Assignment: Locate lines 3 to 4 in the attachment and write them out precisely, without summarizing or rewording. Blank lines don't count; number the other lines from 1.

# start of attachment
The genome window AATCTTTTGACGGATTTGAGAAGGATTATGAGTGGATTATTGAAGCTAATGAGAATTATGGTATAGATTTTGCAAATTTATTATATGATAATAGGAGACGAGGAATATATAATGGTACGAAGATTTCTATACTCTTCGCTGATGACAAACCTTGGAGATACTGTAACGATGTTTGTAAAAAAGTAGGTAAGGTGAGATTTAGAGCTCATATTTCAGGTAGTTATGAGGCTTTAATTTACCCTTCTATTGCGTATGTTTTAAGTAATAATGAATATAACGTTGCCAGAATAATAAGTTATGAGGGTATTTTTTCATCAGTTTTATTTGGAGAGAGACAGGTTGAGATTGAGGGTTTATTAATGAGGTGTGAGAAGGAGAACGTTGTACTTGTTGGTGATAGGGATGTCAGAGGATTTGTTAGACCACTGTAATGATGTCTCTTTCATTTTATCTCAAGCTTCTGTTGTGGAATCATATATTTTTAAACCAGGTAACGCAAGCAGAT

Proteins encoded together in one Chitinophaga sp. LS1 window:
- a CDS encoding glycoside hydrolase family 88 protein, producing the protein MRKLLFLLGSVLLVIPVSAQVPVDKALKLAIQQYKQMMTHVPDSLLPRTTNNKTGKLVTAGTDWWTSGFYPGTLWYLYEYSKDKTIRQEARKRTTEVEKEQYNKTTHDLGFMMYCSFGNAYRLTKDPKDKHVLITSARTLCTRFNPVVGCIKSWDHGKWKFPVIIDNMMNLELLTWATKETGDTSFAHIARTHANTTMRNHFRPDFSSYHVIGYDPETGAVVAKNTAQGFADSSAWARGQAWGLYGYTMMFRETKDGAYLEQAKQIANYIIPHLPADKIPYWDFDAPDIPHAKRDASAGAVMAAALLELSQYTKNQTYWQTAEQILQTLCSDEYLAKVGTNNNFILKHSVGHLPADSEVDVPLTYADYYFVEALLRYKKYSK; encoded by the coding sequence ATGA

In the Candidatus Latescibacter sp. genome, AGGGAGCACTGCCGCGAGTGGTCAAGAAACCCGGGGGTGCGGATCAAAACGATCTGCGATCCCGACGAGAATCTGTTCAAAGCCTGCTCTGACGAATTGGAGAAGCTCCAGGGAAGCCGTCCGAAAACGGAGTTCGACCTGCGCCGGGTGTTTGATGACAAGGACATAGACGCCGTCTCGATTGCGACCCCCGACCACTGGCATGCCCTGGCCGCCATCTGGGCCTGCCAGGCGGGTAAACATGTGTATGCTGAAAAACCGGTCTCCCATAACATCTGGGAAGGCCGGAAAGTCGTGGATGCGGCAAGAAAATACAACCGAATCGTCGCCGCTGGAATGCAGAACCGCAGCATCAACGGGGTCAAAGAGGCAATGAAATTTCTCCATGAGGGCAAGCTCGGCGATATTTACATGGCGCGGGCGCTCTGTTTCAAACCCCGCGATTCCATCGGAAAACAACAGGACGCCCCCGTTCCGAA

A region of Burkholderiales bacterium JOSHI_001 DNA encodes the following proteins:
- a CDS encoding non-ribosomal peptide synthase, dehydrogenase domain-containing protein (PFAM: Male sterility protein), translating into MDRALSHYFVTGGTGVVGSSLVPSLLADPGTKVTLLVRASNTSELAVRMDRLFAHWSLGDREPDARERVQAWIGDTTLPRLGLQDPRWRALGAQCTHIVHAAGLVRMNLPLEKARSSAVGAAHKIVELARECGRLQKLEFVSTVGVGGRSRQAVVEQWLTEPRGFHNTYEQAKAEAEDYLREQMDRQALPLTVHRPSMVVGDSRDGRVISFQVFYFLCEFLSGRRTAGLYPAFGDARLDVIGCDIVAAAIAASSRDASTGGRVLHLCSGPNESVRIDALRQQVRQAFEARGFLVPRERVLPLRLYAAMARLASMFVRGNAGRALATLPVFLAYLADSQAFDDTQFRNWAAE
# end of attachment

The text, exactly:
- a CDS encoding glycoside hydrolase family 88 protein, producing the protein MRKLLFLLGSVLLVIPVSAQVPVDKALKLAIQQYKQMMTHVPDSLLPRTTNNKTGKLVTAGTDWWTSGFYPGTLWYLYEYSKDKTIRQEARKRTTEVEKEQYNKTTHDLGFMMYCSFGNAYRLTKDPKDKHVLITSARTLCTRFNPVVGCIKSWDHGKWKFPVIIDNMMNLELLTWATKETGDTSFAHIARTHANTTMRNHFRPDFSSYHVIGYDPETGAVVAKNTAQGFADSSAWARGQAWGLYGYTMMFRETKDGAYLEQAKQIANYIIPHLPADKIPYWDFDAPDIPHAKRDASAGAVMAAALLELSQYTKNQTYWQTAEQILQTLCSDEYLAKVGTNNNFILKHSVGHLPADSEVDVPLTYADYYFVEALLRYKKYSK; encoded by the coding sequence ATGA

In the Candidatus Latescibacter sp. genome, AGGGAGCACTGCCGCGAGTGGTCAAGAAACCCGGGGGTGCGGATCAAAACGATCTGCGATCCCGACGAGAATCTGTTCAAAGCCTGCTCTGACGAATTGGAGAAGCTCCAGGGAAGCCGTCCGAAAACGGAGTTCGACCTGCGCCGGGTGTTTGATGACAAGGACATAGACGCCGTCTCGATTGCGACCCCCGACCACTGGCATGCCCTGGCCGCCATCTGGGCCTGCCAGGCGGGTAAACATGTGTATGCTGAAAAACCGGTCTCCCATAACATCTGGGAAGGCCGGAAAGTCGTGGATGCGGCAAGAAAATACAACCGAATCGTCGCCGCTGGAATGCAGAACCGCAGCATCAACGGGGTCAAAGAGGCAATGAAATTTCTCCATGAGGGCAAGCTCGGCGATATTTACATGGCGCGGGCGCTCTGTTTCAAACCCCGCGATTCCATCGGAAAACAACAGGACGCCCCCGTTCCGAA